Trick-Or-Treat Ransomware Removal Guide

Do you know what Trick-Or-Treat Ransomware is?

So far, researchers are still not sure whether Trick-Or-Treat Ransomware is a poorly developed test version or a fake ransomware application. The program’s message claims it encrypted user’s files, but in reality, the malware does not ruin even a single record or demand to pay a ransom. In other words, the threat should not cause you any trouble. Apparently, all you might get from it is a window with a picture that may look scary for some users. Thus, instead of advising you not to contact the malicious program’s developers and consider your options carefully, we recommend erasing Trick-Or-Treat Ransomware immediately. There is no point in keeping it, and as you will learn if you check the removal guide added at the end of the article, the deletion process is not as tricky as you could have imagined.

In the rest of the article, we will discuss Trick-Or-Treat Ransomware’s working manner, possible distribution methods, and other vital details. Let us start from the ways this malicious program could be spread among computer users, although we are not entirely sure if anyone received it yet. Often, malware designed to encrypt users data comes with Spam emails, malicious installers, sneaks in by exploiting system’s vulnerabilities, etc. Given the infection is poorly developed we do not think its creators would put a lot of effort in its distribution, so if you came across this threat, it probably happened because you carelessly opened a questionable file sent via email or downloaded it from a harmful website. Either way, the smartest thing to do would be to learn from this experience and do all you can to strengthen the computer and keep away from threats in the future.

The malware’s window should be opened right after the user executes the file carrying Trick-Or-Treat Ransomware. Fortunately, it does not go full-screen or locks the screen to make it more difficult to close it. On the contrary, our researchers say the malicious program’s window is easy to get rid of because it provides a working X button. There is not much information on it as it mainly states the malware encrypted your data. The text that is saying it is written in red and displayed on a black background. Moreover, on the right side of the window, there should be a particular picture, probably supposed to look scary. Just slightly below it, there is a “Decrypt My File’s” button, although it does not and could not do anything since the threat does not encrypt any files.Trick-Or-Treat Ransomware Removal GuideTrick-Or-Treat Ransomware screenshot
Scroll down for full removal instructions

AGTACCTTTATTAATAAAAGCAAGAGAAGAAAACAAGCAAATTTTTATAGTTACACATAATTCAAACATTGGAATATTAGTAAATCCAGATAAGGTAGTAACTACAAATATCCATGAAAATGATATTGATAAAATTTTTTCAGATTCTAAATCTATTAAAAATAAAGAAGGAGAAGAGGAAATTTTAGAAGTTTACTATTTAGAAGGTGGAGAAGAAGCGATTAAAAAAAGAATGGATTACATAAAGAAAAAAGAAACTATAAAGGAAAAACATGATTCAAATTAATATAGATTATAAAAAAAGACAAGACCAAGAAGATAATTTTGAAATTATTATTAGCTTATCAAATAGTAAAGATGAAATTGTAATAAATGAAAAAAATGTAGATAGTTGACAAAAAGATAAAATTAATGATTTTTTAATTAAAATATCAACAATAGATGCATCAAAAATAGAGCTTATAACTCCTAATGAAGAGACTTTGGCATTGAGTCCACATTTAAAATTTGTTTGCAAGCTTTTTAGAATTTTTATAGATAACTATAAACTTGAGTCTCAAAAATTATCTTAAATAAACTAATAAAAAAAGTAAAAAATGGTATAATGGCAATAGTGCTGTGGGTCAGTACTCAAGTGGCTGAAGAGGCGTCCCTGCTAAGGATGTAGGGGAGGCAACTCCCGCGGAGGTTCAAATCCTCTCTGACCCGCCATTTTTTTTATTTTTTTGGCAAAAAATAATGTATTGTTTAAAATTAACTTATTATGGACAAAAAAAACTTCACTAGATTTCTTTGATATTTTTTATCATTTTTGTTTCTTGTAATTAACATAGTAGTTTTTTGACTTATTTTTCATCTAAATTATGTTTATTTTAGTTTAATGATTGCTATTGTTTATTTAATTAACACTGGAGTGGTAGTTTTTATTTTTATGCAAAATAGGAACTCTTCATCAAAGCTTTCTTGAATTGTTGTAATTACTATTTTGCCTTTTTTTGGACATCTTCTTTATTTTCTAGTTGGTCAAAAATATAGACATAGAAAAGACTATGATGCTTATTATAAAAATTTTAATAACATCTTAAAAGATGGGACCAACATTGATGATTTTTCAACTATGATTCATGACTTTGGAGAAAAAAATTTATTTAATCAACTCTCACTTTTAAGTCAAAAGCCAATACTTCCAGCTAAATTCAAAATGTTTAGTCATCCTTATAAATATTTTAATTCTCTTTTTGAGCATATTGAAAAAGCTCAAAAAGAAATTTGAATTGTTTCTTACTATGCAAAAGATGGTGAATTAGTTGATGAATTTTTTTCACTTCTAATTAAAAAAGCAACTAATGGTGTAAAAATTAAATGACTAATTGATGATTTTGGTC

It is rather typical for test versions not to ask for ransom or ask for a ridiculously huge amount of money without explaining how to make a payment, but usually, such threats can encrypt user’s files. Therefore, Trick-Or-Treat Ransomware’s inability to encrypt data makes us wonder if the application was created to extort money from its victims at all. In any case, if this malware settled in on your computer, you should not leave it unattended even if it does not do any harm.

The best part is the malicious program does not create any new data, which means to eliminate it you just have to find its installer and erase it. Different users could download such a file in various folders; consequently, we cannot tell you its exact location. Nevertheless, we will list a couple of possible directories in the removal guide available below, so if you require any assistance with Trick-Or-Treat Ransomware’s deletion, you could use these instructions.

Eliminate Trick-Or-Treat Ransomware

  1. Close the malware’s window.
  2. Press Windows Key+E.
  3. Check these directories:
  4. Find the malicious program’s installer.
  5. Right-click the file you suspect and choose Delete.
  6. Leave File Explorer.
  7. Empty your Recycle bin.
  8. Reboot the system.

In non-techie terms:

Trick-Or-Treat Ransomware is quite an unusual ransomware application because it does not encrypt any data or ask to pay a ransom in order to decrypt them. It could be that the hackers who came up with it released an unfinished version. We cannot say if this test version could be updated, but even if it was, there is a chance it could have a completely different name. Also, it is difficult to say if the malware is yet being distributed, but if it is and you did come across it, we advise you not to waste any time with it and get rid of the threat manually with the removal guide available a bit above this paragraph.